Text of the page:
Top Greek-related News Articles: Week of June 19-25

Get our staff’s picks for ‘best of the web’ Greek-related news articles this week.

WindyCity Greek is your source for all positive Greek-related news and content. We scour the web so you don’t have to, and bring you the best! Check back every Saturday for a new list.

 

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Our staff’s top picks for Greek-related news articles this week:

For the first time after the discovery in of the 2,100-year-old Antikythera mechanism over a hundred years ago in an ancient shipwreck off the southwestern Aegean isle of ‪‎Antikythera, a complete rendering of all the inscriptions found inside this mechanism,  often described as ‪an ancient‪ astronomical calculator, wasunveiled in Piraeus last week (9.6), at the Aikaterini Laskaridis Foundation. Read more

 

 

AHEPA Athletic Hall of Fame Announces 2016 Inductees

The Hellenic Athletic Hall of Fame Selection Committee of the American Hellenic Educational Progressive Association (AHEPA), a leading membership-based association for the nation’s million American citizens of Greek heritage and Philhellenes, has selected its Hall of Fame Class of 2016, announced Supreme President John W. Galanis and Gregory J. Stamos, chairman, Hall of Fame Selection Committee. Read more

 

 

Aegean Summit: Bringing Together New and Independent Media

In two weeks time, on June 30th and July 1st, a new and promising forum will take place in Athens, which aims to inaugurate an annual international meeting on new and independent media in the Euro-Mediterranean and Middle East.  The Aegean Summit was born about a year ago, in the summer of 2015, among young and active professionals in journalism and media projects, who were meeting to exchange insights and contacts. Inspired by their collaborations, they decided to host a Summit as “an annual physical meeting point” that would provide a framework for these ideas and projects to be discussed in a more solid base and also to create synergies and partnerships. Read more

 

 

10 Must-Try New Sandwiches in Chicago

There’s no shortage of standout sandwiches in Chicago, from high-end bar fare to decadent breakfast creations. This summer, though, restaurants have really stepped up the dish with inspired menu additions that riff on everything from maki rolls to Italian beef. Here are the 10 new sandwiches you need to try in Chicago this season.  Which Greek-owned restaurant made the list? Read more

 

 

Phantom Gourmet: Niko Bar And Grill In West Bridgewater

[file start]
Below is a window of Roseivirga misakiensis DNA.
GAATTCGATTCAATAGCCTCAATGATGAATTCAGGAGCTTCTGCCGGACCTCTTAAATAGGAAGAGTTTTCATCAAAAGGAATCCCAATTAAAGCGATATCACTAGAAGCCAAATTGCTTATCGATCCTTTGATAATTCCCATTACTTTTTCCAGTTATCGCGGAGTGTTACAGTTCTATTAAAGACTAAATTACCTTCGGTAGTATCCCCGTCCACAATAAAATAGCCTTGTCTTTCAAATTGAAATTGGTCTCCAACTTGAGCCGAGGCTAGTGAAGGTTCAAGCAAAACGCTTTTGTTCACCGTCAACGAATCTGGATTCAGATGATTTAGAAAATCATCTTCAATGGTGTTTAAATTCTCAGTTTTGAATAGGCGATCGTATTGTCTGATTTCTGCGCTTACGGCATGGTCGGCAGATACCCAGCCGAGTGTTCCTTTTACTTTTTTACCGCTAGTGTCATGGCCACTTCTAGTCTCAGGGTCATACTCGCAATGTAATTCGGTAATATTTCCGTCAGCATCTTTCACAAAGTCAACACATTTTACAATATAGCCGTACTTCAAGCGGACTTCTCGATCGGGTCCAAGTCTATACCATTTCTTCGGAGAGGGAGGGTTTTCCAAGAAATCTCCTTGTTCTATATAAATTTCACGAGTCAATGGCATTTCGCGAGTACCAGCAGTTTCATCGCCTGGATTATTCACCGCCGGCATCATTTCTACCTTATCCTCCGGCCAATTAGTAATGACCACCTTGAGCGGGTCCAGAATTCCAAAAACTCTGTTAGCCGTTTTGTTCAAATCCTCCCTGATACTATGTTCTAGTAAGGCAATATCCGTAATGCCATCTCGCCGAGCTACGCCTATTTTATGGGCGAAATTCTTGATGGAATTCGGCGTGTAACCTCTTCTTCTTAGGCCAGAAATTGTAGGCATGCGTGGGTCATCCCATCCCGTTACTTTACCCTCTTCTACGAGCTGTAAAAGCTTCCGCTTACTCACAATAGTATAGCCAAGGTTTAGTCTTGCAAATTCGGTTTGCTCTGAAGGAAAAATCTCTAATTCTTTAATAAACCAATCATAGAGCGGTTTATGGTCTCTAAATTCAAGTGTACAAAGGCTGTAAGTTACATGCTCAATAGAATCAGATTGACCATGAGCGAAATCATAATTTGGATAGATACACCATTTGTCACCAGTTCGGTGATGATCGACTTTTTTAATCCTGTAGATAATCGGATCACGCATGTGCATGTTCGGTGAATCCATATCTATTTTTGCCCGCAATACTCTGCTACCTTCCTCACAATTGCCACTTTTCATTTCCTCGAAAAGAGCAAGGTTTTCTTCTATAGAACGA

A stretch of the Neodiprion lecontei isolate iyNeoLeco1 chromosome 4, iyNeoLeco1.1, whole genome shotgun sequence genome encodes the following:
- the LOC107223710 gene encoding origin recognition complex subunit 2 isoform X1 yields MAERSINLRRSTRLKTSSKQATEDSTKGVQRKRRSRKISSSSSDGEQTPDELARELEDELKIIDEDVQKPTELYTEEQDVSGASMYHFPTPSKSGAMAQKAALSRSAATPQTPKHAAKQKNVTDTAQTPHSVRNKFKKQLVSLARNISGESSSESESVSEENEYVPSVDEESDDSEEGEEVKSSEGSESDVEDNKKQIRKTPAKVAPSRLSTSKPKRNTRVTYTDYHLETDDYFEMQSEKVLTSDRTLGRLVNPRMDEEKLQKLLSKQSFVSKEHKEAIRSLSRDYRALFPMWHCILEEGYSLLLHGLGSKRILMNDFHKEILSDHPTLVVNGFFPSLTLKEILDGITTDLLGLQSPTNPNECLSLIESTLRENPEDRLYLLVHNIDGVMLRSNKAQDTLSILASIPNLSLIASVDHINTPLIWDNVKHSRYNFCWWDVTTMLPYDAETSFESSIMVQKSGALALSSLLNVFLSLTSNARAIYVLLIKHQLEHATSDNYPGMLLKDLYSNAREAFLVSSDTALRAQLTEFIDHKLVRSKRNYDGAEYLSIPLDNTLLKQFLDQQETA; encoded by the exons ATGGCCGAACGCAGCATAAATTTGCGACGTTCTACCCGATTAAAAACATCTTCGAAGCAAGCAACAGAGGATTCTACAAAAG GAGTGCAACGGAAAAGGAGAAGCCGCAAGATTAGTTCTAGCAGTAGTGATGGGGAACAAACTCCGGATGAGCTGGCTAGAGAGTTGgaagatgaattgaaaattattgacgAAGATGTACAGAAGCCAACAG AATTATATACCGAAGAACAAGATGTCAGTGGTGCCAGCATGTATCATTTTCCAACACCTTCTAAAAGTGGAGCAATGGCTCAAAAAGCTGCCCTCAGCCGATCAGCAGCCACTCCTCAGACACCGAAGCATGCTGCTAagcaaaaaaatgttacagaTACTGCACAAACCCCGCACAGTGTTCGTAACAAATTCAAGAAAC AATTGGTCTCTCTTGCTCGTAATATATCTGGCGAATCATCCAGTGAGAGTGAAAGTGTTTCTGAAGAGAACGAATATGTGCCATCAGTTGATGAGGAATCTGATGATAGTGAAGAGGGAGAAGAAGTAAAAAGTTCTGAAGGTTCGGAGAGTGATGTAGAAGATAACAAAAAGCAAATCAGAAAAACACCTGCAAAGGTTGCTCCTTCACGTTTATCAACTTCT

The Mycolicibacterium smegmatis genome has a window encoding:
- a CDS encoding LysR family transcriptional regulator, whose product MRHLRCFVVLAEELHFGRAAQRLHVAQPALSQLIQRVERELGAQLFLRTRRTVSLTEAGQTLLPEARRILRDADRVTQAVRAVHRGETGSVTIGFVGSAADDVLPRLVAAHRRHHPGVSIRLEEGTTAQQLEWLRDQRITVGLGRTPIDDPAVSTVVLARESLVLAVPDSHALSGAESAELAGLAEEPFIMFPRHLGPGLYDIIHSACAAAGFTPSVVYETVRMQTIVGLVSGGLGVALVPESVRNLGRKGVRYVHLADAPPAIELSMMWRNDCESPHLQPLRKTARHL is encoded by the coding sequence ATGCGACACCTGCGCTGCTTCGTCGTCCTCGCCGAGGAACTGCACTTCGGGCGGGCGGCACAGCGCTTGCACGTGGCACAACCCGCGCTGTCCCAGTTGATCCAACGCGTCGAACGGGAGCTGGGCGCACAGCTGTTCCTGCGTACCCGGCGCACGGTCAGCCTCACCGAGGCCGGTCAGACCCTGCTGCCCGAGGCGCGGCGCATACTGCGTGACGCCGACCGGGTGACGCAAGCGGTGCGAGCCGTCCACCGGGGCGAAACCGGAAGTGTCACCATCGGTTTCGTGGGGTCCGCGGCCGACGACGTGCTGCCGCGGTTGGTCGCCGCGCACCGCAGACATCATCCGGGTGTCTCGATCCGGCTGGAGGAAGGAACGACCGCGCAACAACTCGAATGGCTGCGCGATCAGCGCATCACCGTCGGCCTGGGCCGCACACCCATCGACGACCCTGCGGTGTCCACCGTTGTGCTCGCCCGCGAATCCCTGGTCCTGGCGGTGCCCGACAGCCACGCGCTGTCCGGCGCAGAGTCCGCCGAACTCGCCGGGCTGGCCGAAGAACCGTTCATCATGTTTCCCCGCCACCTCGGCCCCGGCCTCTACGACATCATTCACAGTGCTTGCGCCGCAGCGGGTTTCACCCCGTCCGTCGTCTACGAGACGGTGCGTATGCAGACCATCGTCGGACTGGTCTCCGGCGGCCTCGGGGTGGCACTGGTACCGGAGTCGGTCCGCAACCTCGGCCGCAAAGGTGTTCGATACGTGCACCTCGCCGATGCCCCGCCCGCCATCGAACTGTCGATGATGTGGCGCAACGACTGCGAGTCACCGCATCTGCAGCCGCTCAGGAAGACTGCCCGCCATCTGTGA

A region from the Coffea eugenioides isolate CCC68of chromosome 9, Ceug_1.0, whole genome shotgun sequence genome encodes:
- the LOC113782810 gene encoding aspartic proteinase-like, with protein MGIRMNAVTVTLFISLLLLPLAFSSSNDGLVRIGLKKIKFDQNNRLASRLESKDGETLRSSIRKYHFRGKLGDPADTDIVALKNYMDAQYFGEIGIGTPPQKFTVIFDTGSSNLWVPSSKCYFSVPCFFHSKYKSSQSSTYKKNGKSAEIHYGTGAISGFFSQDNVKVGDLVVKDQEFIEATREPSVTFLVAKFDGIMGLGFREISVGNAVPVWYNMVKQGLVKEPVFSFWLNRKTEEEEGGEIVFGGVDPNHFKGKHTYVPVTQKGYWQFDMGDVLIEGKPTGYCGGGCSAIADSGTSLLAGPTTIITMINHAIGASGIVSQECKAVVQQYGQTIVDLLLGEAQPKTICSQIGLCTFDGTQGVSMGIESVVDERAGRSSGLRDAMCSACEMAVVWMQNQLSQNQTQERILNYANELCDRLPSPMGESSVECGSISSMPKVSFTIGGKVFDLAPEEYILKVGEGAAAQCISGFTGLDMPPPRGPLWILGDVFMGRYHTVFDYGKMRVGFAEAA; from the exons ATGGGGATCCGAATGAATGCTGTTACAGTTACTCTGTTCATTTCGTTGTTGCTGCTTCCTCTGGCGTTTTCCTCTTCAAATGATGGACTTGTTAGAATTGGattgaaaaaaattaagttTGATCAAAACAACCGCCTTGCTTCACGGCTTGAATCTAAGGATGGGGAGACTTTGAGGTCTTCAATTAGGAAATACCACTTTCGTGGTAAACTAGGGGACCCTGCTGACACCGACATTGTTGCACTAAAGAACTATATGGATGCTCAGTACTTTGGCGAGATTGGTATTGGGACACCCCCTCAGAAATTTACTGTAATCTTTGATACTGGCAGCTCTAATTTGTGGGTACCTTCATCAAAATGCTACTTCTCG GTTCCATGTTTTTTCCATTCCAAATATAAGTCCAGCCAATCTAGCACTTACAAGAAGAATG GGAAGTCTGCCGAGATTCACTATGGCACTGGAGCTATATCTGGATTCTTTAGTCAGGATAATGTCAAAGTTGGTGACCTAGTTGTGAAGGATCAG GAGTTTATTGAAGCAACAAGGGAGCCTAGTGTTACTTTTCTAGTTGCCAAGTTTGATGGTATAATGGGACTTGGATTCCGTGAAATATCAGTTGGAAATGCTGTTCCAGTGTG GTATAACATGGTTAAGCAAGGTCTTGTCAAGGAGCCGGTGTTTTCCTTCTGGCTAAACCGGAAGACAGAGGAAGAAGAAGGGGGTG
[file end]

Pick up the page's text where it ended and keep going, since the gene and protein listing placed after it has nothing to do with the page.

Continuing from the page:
At Niko Bar and Grill in West Bridgewater, it’s quite a family affair. You’ll find owner Peter Badavas, Peter’s father Steve, Peter’s Uncle John, and Peter’s lifelong friend David. The place is even named for Peter’s son, Niko. It’s a spot that makes you feel at home the second you walk through the door. Read more

 

 

Murals in NYC: 501(See)(Streets) nonprofit sponsors street art in Queens, Brooklyn, the Bronx

At an Amtrak underpass tucked away in Astoria, Queens, a man and a woman stand opposite one another with paint rollers and spray cans in their hands.

They’re putting the finishing touches on two giant murals — each one slightly bigger than a subway car — showing ancient Greek motifs, the national flag and philosophers like Socrates. Read more

 

 

Archaeologists Uncover Massive Naval Bases of the Ancient Athenians
Researchers have excavated ship sheds in the city of Piraeus that held triremes from the pivotal Battle of Salamis.

If he toured Mounichia harbor today, Xerxes the Great, ruler of the Persian Empire, might scoff at the pleasure yachts and fisherman that can primarily be found on the waters just south of Athens, Greece. But 2,500 years ago, when the protected harbor in Piraeus, a port city on the outskirts of Athens, was a full on naval base bristling with armed sailors and mean-looking triremes? That might have made him think twice about trying to invade Greece. Read more 

 

 

How Greek Drama Saved the City

At the climax of Aristophanes’ comedy Frogs, a tartly affectionate parody of Greek tragedy that premiered in 405 BCE, Dionysus, the god of wine and theater, is forced to judge a literary contest between two dead playwrights. Earlier in the play, the god had descended to the Underworld in order to retrieve his favorite tragedian, Euripides, who’d died the previous year; without him, Dionysus grumpily asserts, the theatrical scene has grown rather dreary. But once he arrives in the land of the dead, he finds himself thrust into a violent literary quarrel. Read more 

 

“First Lady of Wine” Triffon pairs with Chef Minaki for Opa! Fest in Troy

Madeline Triffon, “Detroit’s First Lady of Wine,” was the first American woman to be certified as a master sommelier, and she’s sharing some of her expertise in Troy this weekend.

The University of Michigan graduate lived in Greece as a child — a prelude to her involvement in the Opa! Fest. Read more

 

 

A Race Anchored in History

Every July, more than 350 boats line up at the shores of Chicago’s Lake Michigan as they embark on the Race to Mackinac Island, Michigan: the longest fresh water race in the world at 333 miles long, and one of the oldest, as well. What started in 1898 with just five boats has now garnered the attention of sailors worldwide, from Maine and California, to Hong Kong and Australia.

Winnetka residents Tom and Beth Ann Papoutsis are included in that cohort and have been since 2006 when they bought the 43-foot Renegade, a J133 named when Tom coined himself the “renegade of the family.” Read more

 



That’s it for this week! Check back next Saturday for a new list of our staff’s top picks for Greek-related news on the web. Be well!



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